"What do you think then, about these women up in Toyama sorting out the rice dealers?"
"Twenty-sen rice is selling for fifty sen now here in Kama - let's go and get them to reduce it to twenty-five - all of us just walk in and tell them to. That's what we've been talking about just now. We can't take much more."
Ôsugi, who had been standing listening with arms folded, now grabbea Henmi's arm and hustled him out into the main street where they hailed a rickshaw.
"What's up? Where are we going?"
"Never mind, just stick close to me, There's going to be some fun soon."
Getting the rickshaw to wait for them, Ôsugi and Henmi made the round of Osaka's newspaper offices:
"Down in Kamagasaki they've started agitating for rice hoarders to sell all their stocks at twenty-five sen. He and I have just been there and seen it happening. The sparks from Toyama have already drifted down to Osaka!"
This was pure Ôsugi, agitation mixed with bluff. As soon as the editor was sold on the story the pair moved on to the next paper. Before they had even finished their rounds the sensational press had brought out their early evening editions with great headlines splashed across the front pages: "Kamagasaki Rice Dealers Forced to Sell at 25 Sen!!''
Sure enough, by 4 pm that day tens of thousands of People were converging at top speed upon Kamagasaki in search of cheap rice. One after an other they began to crowd into the dealers' shops, but:
"Twenty-five sen!? We can't sell at that price! You'd better try some where else…"
So went the initial response. Soon, however, cowed by the mounting numbers of people, dealers began to sell at the demanded price after all, but instead tried to limit each person to one sho (1.8 litres). After that it was not long before people began helping their selves. There was little the dealers could do about it.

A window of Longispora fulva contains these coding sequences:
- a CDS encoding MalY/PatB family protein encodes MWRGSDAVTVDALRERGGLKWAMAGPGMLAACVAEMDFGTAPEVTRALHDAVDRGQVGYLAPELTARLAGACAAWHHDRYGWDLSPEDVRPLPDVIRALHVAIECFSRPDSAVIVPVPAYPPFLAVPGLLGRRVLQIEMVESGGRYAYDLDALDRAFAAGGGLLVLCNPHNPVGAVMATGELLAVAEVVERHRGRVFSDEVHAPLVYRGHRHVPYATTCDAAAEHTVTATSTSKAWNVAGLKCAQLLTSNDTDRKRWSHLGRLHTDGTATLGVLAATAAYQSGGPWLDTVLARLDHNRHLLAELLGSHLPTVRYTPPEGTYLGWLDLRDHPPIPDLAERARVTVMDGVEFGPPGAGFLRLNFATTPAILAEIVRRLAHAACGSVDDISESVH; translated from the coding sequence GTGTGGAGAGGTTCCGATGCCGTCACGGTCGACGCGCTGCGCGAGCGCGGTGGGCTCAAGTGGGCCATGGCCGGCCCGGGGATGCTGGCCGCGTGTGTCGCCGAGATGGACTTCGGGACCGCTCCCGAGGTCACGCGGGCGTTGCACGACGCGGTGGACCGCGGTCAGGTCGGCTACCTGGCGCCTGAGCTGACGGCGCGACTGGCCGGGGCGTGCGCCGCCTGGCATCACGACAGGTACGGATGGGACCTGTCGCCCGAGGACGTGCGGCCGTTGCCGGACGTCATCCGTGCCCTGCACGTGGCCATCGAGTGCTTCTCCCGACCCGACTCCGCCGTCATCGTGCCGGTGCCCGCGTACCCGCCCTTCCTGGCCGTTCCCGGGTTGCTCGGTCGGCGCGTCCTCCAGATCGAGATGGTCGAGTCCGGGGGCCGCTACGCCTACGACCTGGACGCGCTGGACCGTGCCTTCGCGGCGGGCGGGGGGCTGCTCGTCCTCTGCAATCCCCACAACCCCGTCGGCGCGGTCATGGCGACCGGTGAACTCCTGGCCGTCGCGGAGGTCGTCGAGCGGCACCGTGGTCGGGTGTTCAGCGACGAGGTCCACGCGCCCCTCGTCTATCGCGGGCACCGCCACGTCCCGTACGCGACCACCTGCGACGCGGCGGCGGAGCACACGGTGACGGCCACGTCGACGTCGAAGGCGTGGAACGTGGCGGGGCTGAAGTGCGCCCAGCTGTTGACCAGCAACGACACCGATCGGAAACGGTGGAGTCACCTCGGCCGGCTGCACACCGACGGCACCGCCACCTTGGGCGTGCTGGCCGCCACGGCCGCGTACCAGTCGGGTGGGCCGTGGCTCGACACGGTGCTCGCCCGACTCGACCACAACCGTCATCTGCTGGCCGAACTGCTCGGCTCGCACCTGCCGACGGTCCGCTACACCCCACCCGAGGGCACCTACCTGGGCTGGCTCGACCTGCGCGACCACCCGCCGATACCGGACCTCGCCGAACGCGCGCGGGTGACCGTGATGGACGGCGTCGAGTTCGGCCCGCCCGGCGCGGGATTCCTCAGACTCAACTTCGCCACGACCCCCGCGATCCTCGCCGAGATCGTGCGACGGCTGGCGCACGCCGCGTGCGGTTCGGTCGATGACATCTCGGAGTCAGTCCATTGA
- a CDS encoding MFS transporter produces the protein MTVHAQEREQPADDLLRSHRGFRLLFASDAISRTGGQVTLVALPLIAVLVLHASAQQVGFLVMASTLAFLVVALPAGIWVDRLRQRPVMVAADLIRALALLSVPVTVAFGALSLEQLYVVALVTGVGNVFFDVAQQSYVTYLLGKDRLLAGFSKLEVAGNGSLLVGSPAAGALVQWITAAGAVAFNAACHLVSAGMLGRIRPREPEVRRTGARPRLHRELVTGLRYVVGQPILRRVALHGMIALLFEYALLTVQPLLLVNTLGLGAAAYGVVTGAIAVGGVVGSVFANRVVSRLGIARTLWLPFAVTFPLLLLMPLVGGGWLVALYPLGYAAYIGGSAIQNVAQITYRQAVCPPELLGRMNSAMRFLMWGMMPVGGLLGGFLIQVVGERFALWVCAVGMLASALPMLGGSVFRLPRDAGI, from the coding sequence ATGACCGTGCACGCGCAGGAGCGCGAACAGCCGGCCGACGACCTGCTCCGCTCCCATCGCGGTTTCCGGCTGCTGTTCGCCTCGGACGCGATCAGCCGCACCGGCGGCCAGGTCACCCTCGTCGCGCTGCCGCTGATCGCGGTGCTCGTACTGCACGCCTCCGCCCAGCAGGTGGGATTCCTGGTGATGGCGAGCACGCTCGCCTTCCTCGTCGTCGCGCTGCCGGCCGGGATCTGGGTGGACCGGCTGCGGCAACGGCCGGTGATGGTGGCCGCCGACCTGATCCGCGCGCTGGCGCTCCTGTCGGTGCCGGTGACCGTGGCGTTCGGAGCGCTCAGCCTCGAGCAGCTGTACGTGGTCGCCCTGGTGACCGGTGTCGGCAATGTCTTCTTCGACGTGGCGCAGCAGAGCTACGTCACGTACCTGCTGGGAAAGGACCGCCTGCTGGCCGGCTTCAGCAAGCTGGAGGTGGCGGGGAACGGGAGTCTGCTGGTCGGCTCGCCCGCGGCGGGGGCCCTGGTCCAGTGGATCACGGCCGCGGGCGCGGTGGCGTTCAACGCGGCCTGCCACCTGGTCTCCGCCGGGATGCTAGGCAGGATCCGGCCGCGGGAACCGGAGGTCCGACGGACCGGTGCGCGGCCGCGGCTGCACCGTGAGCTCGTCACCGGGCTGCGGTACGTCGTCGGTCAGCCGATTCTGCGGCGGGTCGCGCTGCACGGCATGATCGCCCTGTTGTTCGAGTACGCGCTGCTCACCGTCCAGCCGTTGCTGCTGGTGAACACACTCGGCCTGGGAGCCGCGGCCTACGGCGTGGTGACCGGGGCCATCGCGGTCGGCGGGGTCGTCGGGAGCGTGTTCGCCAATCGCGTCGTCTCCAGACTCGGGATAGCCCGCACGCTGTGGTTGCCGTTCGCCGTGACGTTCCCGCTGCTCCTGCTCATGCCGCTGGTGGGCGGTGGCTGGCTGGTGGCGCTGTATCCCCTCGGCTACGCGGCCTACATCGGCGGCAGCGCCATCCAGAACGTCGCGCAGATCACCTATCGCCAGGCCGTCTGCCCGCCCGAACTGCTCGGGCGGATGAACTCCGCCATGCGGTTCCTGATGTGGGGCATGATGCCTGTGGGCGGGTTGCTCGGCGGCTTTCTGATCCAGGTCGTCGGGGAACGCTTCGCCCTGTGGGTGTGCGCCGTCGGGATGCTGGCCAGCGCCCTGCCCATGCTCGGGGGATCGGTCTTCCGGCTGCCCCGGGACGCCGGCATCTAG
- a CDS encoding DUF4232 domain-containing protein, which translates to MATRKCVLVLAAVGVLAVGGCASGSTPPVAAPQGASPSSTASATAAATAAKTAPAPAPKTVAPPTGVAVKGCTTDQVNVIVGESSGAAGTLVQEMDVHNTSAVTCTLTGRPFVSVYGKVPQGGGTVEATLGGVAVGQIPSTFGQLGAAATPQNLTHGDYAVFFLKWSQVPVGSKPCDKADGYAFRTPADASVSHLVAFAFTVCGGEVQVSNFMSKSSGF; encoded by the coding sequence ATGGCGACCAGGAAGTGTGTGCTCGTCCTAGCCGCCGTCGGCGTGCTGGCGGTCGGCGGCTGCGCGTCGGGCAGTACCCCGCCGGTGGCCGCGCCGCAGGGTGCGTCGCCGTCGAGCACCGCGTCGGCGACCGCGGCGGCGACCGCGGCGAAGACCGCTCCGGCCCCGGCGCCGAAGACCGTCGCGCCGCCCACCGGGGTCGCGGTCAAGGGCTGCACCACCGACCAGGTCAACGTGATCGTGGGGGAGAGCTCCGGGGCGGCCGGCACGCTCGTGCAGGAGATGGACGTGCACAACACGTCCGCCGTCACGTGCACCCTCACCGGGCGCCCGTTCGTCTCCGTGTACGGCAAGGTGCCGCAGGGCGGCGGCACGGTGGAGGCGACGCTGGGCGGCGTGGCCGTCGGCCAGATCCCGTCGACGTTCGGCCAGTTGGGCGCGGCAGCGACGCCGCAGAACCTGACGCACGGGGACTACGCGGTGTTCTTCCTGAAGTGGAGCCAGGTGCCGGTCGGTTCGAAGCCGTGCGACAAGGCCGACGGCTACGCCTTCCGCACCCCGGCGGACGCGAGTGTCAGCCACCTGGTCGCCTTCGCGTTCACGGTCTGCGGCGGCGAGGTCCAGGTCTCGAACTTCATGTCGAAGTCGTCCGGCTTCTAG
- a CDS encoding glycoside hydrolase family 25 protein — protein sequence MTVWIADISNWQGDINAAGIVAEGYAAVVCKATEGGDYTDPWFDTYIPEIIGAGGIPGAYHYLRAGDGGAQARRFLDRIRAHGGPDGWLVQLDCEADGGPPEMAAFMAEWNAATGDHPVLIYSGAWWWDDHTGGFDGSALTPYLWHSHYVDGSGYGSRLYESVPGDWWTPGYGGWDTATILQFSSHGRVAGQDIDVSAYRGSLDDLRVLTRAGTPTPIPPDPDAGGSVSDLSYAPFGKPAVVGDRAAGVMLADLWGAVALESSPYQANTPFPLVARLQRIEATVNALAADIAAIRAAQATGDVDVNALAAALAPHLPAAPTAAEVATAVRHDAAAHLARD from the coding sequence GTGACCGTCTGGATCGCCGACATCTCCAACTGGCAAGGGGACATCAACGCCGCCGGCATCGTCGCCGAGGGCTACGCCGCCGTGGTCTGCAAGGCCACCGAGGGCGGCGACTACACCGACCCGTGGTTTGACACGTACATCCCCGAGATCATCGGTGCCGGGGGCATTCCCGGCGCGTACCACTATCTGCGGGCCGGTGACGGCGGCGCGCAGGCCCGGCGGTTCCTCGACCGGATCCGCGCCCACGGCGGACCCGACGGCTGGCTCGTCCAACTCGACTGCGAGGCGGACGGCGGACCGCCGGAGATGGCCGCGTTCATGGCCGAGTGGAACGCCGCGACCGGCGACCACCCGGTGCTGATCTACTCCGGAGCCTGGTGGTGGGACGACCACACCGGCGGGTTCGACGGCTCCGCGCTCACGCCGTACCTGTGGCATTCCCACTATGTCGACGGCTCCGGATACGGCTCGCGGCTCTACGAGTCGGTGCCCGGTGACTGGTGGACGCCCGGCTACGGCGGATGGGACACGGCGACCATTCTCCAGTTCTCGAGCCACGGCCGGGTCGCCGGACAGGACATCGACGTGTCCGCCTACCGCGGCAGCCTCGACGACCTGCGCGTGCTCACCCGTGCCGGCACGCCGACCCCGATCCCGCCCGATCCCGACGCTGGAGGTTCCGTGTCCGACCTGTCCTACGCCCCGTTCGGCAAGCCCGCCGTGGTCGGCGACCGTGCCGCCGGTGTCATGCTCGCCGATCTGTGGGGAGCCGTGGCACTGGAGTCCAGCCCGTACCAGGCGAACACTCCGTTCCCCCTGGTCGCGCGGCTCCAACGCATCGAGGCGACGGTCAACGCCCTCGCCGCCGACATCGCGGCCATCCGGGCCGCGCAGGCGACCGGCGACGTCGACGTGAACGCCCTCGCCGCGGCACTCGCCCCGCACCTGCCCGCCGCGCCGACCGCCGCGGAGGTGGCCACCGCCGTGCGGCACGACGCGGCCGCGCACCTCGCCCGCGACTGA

When one shop's stocks ran out the crowd would move off in search of the next, shouting victory cries, milling around on the corners and growing ever bigger until someone shouted the location of another dealer, when they would surge off in the appointed direction. Gradually the agitation spread through the city.
For example, at that very time the lnukai/kidô faction of the opposition National Party (Kokumintô) was holding a public meeting in nearby Tennô-Ji on the subject of - ironically enough - the rising price of rice.
"O-oy! Fuck your public meetings! They selling rice at twenty-five sen!"
"All over the city!"
The hall was empty in seconds.
After gathering in Tennôji Park for a few minutes to get the adrenalin going, the crowd moved off in search of rice, taking in as they went liquor shops and goal merchants. Moving haphazardly about the streets, they invaded every shop they could find until a shout went up:
"The Sumitomo warehouse in front of Minato-machi station is stocked cram full of rice! What are we waiting for!?" No-one paused to elect a leader. The agitation was developing into a full-scale riot, even an insurrection, for Sumitomo was one of the major zaibatsu with close ties to many political figures.
With the approaching darkness the crowds had begun to swell to even greater proportions. When, they reached the Sumitomo warehouse, however, they found drawn up in front of it the 8th and 37th regiments of the Imperial Japanese Army. no less, part of the division based permanently in Osaka. The troops responded to the bamboo staves and stones wielded by the crowd with blank volleys fired over their heads and with bayonet charges. After several hours of similar skirmishes and minor conflicts all over the city, people at last began to drift away to their homes The fire, however, was only dampened, not extinguished, and the embers remained to be fanned into new life the next day.